Carmen Bianchi should have one thing and only one thing on her mind right now: winning the Guarneri competition. Technically, the Guarneri violin competition has already been on Carmen’s mind for years. She has fame, she has a Grammy. But victory at the Guarneri has always been the final target–the last step to confirm her ascent from talented prodigy to a true virtuoso, a real talent.
Except Carmen is losing focus.
Carmen’s mother channels all of her own career aspirations into managing Carmen’s professional life while micro-managing her personal life. That used to be fine. But now Carmen isn’t so sure why she is playing. Struck with painfully acute stage fright isn’t even sure she’s good enough.
Not after she hears Jeremy King play.
With the Guarneri finals fast approaching, both Carmen and Jeremy know the real competition is between two violinists: them. Carmen has every reason to hate Jeremy, every reason to stay away from him. She knows that. She also knows she can’t stay away when Jeremy is the one person who might really understand her.
As what should be her finest hour approaches, Carmen has to decide if a win playing the violin is worth more than finding her own voice in Virtuosity (2011) by Jessica Martinez.
Virtuosity is Martinez’s first novel. Martinez began playing the violin herself at the age of three. She has worked both as a symphony violinist and as a violin teacher.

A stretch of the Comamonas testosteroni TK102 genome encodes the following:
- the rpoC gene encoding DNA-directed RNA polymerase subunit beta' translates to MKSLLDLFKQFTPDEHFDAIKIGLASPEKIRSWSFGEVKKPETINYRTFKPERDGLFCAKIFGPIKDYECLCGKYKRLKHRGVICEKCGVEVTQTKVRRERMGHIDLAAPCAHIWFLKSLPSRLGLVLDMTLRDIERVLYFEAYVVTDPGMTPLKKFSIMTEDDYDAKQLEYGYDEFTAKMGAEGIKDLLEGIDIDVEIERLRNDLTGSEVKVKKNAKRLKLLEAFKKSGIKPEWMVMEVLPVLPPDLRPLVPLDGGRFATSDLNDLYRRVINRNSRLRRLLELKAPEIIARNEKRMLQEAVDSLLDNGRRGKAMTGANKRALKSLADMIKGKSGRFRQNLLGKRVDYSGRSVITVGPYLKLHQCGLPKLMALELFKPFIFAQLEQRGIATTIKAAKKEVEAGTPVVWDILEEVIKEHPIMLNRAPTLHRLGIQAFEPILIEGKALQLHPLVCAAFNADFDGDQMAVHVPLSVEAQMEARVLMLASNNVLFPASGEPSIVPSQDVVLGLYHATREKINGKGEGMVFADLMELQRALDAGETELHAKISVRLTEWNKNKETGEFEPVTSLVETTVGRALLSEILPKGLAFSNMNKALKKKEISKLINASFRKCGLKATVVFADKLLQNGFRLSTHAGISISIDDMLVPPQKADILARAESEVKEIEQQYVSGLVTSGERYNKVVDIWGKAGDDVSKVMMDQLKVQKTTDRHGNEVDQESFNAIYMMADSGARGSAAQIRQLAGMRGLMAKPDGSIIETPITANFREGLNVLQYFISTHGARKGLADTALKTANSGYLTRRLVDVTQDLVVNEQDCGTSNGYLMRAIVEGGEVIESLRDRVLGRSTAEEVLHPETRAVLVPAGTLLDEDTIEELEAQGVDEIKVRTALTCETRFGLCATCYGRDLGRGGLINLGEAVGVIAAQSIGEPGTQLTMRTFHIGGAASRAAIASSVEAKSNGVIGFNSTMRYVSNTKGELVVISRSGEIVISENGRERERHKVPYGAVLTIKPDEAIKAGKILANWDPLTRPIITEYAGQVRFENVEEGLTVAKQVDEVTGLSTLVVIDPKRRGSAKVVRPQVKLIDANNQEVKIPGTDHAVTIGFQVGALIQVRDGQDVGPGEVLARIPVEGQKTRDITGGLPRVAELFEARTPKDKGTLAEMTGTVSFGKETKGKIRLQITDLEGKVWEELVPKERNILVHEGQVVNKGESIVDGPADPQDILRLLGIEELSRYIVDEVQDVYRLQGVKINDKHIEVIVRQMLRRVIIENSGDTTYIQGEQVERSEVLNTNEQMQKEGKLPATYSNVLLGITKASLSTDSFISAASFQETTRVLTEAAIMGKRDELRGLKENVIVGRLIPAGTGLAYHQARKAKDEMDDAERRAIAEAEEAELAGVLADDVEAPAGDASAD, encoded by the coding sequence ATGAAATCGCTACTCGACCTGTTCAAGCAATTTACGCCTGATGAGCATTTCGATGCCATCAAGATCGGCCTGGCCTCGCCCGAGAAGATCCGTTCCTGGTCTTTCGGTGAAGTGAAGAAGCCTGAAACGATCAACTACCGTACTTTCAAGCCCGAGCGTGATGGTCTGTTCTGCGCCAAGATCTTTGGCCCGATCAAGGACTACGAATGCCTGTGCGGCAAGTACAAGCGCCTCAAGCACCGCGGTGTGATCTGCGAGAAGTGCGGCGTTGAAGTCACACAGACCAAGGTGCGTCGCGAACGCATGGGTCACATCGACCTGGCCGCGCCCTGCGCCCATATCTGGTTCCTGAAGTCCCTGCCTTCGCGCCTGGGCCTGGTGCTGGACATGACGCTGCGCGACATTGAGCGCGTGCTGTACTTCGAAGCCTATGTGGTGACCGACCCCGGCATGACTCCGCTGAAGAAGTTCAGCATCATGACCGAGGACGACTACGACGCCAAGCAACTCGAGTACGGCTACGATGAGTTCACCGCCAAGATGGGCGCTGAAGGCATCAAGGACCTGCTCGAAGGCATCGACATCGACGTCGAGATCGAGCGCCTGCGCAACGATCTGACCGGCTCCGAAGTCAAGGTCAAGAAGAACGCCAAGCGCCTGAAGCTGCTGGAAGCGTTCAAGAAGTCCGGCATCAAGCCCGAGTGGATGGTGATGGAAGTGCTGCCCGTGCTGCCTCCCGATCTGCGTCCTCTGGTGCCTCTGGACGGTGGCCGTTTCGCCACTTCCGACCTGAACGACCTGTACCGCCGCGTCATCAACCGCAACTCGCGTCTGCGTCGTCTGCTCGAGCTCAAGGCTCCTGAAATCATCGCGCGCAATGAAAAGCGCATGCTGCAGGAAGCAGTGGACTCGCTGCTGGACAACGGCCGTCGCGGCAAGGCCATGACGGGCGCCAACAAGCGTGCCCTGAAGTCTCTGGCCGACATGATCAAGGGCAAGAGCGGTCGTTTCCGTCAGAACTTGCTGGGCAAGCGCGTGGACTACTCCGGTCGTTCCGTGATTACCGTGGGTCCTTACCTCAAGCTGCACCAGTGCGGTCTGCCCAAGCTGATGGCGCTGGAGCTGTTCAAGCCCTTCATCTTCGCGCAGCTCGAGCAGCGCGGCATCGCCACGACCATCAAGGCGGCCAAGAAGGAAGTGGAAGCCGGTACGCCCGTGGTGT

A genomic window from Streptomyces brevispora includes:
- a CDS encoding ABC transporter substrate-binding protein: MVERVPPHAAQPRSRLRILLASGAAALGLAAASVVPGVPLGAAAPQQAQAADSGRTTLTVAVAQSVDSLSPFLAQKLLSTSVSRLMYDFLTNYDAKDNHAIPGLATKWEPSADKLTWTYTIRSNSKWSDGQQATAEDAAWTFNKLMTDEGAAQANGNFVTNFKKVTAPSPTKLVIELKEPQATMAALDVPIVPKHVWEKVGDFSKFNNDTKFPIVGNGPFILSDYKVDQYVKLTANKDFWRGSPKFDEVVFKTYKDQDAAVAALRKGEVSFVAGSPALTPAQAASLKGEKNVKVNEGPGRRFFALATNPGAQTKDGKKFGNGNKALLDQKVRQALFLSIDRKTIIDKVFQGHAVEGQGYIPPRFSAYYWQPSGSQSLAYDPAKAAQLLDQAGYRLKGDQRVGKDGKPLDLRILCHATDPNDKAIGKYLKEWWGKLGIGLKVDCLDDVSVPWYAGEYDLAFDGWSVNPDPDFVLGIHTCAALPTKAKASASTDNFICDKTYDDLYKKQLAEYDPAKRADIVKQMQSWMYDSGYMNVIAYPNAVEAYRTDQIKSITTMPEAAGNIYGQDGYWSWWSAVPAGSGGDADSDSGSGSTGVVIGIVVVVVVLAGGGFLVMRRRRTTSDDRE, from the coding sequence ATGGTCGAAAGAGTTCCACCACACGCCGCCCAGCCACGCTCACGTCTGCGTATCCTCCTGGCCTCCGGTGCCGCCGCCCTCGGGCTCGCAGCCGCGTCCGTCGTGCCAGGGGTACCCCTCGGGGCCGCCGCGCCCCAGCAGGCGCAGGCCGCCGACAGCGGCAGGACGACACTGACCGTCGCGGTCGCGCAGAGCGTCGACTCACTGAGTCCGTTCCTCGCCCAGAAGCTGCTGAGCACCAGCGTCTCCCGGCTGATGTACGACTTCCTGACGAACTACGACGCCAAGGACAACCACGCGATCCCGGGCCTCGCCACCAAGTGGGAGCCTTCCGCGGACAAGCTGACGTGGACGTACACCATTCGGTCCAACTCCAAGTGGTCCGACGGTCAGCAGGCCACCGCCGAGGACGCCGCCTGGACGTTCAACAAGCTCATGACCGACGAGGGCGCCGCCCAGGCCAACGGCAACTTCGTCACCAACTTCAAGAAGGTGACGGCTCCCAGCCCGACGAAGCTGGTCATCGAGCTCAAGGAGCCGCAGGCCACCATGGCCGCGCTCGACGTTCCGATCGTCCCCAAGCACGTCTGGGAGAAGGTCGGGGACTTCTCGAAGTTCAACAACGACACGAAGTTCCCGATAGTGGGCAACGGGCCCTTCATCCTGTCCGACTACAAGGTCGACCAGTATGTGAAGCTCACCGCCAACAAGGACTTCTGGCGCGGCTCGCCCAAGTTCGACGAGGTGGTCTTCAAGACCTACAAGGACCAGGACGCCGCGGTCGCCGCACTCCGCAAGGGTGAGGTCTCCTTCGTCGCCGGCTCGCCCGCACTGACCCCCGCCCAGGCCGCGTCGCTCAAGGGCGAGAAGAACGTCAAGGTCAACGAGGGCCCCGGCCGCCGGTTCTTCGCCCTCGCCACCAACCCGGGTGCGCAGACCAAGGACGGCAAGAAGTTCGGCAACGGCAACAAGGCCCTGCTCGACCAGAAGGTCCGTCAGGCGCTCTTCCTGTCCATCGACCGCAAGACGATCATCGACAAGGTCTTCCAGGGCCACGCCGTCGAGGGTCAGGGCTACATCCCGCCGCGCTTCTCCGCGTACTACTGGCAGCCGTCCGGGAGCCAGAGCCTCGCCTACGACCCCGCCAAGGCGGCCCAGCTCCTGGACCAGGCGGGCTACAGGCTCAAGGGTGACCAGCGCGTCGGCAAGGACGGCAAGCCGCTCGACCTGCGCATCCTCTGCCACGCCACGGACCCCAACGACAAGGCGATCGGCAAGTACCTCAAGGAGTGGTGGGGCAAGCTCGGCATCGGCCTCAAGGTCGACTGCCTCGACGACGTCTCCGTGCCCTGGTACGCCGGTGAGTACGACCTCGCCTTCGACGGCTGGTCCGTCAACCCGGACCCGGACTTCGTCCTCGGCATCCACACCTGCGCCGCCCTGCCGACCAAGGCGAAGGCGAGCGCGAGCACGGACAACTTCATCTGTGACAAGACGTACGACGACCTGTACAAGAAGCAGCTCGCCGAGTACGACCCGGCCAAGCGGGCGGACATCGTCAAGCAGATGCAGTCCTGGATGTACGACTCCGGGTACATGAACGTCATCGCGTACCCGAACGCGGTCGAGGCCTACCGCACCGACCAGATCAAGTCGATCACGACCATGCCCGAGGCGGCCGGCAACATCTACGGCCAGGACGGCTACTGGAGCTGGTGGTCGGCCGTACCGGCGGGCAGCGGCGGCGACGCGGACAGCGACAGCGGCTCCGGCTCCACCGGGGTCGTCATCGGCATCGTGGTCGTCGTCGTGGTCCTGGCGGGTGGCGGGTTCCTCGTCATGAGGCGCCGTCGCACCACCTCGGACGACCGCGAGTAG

With a book so grounded in the main character’s passion there is always the risk of getting lost in technical jargon or simply atmosphere, particularly when the author is already an expert in the field. One of the biggest strengths of Virtuosity is that the story remains centered around Carmen as a character instead of Carmen as a violinist.
With snappy prose and competitive passion, Virtuosity is an interesting story about the difference between fostering a talent and quashing it. There are no easy answers for Carmen and the choices she faces throughout the novel which is part of what makes this book such a gripping read. Martinez’s characters are well-drawn and authentic from their talents and wants right down to their flaws. Virtuosity is as complex as it is engrossing.
Possible Pairings: Catalyst by Laurie Halse Anderson, Prom and Prejudice by Elizabeth Eulberg, Bunheads by Sophie Flack, Where She Went by Gayle Forman, An Abundance of Katherines by John Green, Stupid Fast by Geoff Herbach, Virtuosity by Hilary T. Smith, Rx by Tracy Lynn